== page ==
” This dance is the highest form of yoga.”Mythili Prakash (Dharani Kalotsav 2009)
Bharatanatyam is a temple dance from Tamil Nadu in South India. Its roots reach back more than two thousand years in Indian history and culture. Today the art form can be seen on stages all over the world. It’s dynamic, expressive and powerful. The dance is characterized by clear lines and endpoints in its movements, the rhythmical foot work as well as jumps, kicks and turns. It’s danced by men and women. The term “Natya” refers to dance, drama and music, the term “Bharata” is a synonym for India. Consequently Bharatanatyam can be translated into English as “the dance of India”. Formerly Bharatanatyam was danced by the Devadasis in the temples, who thus worshipped the gods and taught the devotees the Hindu myths. The Devadasis were highly respected temple dancers, who were experts in Sanskrit and other languages to be able to interpret the poetry in the compositions to which they danced.
The dance, costume, jewellery, hairstyle and make up are exactly specified in the Natya Shastra, one of the oldest scripts on the performing arts, which is also considered as the fifth book of the Vedas. The education of an Indian classical dancer requires a continuous training and concentrated study over a time span of several years. A teacher therefore needs to be well-versed not only in dance techniques, but also in South Indian Carnatic music, especially in the rhythms which he/she establishes with the Nattuvangam, the cymbals, which the dancer follows, as well as in the poetry, the languages of the dance items and in Hindu mythology.
Lord Shiva manifested as Nataraja is worshipped as the Lord of cosmic dance. He is the highest symbol of cosmic energy and stands for creation, preservation and destruction. The home of the Nataraja is the Chidambaram temple in Tamil Nadu. Classical dance in India is seen as the purest and most beautiful expression of the human mind.
At the time when Bharatanatyam was established as an art form at the royal courts, the Devadasis lost their well-respected status in society. Nevertheless as artists they were still cherished and supported by the Maharajas. In the first half of the 19th century the dance tradition was for the first time systematized by four talented brothers and musicians, known as the famous Tanjore Quartet. But the once highly appreciated dance fell into disrepute under the British colonial rule and was finally banned.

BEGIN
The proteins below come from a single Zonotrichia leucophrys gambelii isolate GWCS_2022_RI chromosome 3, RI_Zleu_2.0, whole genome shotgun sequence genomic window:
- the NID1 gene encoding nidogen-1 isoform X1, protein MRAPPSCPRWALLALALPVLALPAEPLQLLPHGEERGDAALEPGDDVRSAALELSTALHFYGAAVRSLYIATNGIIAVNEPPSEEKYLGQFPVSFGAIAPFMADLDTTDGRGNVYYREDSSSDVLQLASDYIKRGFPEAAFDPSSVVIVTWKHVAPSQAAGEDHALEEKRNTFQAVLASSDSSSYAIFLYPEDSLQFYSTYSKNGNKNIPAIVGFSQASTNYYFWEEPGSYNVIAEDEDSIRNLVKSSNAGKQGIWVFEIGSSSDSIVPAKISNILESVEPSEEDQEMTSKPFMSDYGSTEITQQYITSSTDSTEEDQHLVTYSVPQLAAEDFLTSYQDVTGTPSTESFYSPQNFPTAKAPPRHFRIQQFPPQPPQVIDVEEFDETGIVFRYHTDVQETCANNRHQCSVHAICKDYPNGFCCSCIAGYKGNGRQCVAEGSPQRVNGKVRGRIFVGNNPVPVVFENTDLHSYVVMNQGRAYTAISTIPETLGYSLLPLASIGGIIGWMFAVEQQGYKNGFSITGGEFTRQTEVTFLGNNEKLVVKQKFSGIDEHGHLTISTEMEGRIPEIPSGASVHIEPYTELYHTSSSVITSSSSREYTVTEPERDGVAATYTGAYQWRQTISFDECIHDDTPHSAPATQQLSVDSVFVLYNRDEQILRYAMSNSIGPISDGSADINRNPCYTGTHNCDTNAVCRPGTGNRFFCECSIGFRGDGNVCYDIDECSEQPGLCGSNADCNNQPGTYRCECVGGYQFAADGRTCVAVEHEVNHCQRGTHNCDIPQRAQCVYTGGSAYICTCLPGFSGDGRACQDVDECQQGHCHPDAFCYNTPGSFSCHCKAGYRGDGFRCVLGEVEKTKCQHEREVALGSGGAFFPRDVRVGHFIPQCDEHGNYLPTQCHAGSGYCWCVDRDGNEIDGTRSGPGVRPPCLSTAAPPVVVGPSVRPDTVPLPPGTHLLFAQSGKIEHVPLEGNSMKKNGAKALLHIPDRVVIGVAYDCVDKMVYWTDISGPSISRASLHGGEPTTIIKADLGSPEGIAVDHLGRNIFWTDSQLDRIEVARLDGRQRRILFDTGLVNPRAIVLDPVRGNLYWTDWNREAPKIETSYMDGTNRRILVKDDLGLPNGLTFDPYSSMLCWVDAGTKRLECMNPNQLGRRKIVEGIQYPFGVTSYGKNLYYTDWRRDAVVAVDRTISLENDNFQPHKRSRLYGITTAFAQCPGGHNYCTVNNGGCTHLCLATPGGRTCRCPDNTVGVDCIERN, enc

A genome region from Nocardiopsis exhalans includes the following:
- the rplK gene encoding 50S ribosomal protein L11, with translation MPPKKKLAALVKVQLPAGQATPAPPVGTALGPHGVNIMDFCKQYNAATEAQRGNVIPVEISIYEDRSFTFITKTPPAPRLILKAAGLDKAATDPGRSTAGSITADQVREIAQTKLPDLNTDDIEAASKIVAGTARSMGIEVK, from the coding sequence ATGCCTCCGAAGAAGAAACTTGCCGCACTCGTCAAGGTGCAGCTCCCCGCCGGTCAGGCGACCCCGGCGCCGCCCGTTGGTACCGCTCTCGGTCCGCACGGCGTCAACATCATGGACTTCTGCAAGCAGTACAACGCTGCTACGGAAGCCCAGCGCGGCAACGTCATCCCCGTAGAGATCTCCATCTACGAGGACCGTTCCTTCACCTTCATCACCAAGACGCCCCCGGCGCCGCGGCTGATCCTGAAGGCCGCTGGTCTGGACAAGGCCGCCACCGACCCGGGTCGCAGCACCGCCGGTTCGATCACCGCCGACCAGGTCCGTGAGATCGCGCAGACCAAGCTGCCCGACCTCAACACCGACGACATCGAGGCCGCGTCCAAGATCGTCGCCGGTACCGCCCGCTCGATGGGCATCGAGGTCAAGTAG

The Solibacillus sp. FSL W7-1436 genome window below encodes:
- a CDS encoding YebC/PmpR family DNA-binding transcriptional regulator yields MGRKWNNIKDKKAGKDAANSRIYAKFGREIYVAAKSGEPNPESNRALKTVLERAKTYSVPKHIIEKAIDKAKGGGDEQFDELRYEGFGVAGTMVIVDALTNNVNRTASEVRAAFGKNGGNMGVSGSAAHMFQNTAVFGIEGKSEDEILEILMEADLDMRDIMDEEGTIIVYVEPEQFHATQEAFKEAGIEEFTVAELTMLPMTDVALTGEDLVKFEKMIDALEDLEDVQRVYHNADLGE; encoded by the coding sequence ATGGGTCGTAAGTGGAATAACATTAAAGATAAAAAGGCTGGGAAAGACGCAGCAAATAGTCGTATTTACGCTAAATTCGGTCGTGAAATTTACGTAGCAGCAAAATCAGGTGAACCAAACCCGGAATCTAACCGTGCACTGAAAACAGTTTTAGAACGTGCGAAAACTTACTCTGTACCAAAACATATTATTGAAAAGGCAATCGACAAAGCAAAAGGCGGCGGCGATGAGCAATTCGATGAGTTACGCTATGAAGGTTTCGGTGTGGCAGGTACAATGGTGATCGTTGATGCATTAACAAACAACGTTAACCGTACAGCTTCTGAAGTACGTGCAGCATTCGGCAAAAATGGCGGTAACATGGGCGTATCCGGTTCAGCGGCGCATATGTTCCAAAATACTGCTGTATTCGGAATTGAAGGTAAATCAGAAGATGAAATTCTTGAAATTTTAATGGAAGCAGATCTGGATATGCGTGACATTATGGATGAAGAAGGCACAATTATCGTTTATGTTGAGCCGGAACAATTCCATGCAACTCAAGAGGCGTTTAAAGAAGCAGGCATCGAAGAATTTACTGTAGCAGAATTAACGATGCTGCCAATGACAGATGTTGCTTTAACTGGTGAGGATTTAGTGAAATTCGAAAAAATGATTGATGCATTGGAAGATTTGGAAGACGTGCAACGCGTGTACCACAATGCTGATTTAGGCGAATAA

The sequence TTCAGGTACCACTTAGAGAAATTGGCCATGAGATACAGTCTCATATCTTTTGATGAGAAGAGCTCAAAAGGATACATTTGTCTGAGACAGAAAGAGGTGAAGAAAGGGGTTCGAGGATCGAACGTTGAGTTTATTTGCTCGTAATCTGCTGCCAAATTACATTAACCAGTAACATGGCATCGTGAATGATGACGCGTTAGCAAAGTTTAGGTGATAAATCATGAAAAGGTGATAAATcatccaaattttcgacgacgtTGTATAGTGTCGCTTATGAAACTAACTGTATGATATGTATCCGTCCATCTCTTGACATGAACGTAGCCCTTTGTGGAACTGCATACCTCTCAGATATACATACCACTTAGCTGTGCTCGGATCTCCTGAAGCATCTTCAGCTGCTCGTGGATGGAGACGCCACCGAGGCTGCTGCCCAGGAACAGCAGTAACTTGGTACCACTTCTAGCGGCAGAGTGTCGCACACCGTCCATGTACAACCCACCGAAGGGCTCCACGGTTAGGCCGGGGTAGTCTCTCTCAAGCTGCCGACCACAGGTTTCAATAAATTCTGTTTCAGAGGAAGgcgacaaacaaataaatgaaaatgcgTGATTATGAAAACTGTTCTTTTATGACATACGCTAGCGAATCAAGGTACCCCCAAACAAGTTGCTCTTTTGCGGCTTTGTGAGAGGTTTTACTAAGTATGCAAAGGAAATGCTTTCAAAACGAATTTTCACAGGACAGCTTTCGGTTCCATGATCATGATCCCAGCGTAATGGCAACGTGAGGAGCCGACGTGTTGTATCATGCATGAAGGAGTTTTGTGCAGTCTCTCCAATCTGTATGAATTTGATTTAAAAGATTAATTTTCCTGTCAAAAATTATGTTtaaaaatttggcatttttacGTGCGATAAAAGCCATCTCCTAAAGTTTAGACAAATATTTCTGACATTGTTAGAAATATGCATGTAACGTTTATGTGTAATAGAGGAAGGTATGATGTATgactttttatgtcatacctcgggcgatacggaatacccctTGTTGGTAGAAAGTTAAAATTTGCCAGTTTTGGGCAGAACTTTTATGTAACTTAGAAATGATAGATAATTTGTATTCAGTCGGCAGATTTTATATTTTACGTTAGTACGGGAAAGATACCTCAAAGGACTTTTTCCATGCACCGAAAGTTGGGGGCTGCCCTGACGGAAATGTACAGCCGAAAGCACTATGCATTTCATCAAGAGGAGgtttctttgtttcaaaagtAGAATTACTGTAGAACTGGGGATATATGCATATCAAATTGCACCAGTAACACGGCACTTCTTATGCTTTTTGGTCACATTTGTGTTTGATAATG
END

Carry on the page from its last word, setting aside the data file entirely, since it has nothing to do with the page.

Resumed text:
At the beginning of the 20th century the precious temple dance was revived thanks to the legendary dancer Rukmini Devi Arundale and the lawyer and dancer Shri E. Krishna Iyer and Bharatanatyam experienced a renaissance as a stage art. The world-renowned Kalakshetra Foundation in Chennai, Tamil Nadu, the major dance academy for Bharatanatyam in India, was set up by Rukmini Devi. She implemented a lasting structure and categorization of the dance to ensure clarity and to carry the invaluable knowledge into the future. Today’s dance style in Kalakshetra is rooted in the Pandallanur style which along with the Vazhavur and Tanjavur styles are the three main types of the dance form. However Bharatanatyam in India is diverse and the world of art presents fascinating dancers of different schools.
The choreographies are categorized in three types: Nritta is pure dance, Nritya is Abhinaya combined with dance and Natya is pure Abhinaya, pure dance theater. A full repertoire, which a student accomplishes after mastering the Adavus, consists of an opening item, a flower offering, followed by Alarippu, in which the dancer, like a blossoming flower, presents the basic dance techniques in the three speeds. The third is called Jatiswaram, a pure dance item. The next is Shabdam, the first item in the repertoire displaying dance and Abhinaya, the expression mainly of eyes and face, which along with the Mudras is used to tell stories from the Hindu mythology.
The highlight is the Varnam which today lasts between 20 and 30 minutes. After that follows the Keerthanam, a Nritya item, and the Padam, a pure Abhinaya choreography. The crowning finale of the repertoire is the Thillana, a dynamic pure dance item which only contains a short sloka. The compositions are based on the Carnatic music system which works with various melodic modes, the Ragas, and rhythmic cycles, the Talas. One of the core proverbs, the Natyakrama Sloka taken from the Abhinaya Darpana, a script on Indian dance dated back to the fourth century, says in phonetic transcription: “Yatho Hastha Thado Drishti. Yatho Drishti Thado Manaha. Yatho Manaha Thado Bhava. Yatho Bhava Thado Rasaha.” It means: Where the hand goes, the eyes follow. Where the eyes go, the mind follows. Where the mind goes, Bhava (expression) follows. When Bhava is there, Rasa (flavour) is born. Rasa is the emotion which is conveyed to the audience by the expression of the dancer. This is the intention of Abhinaya.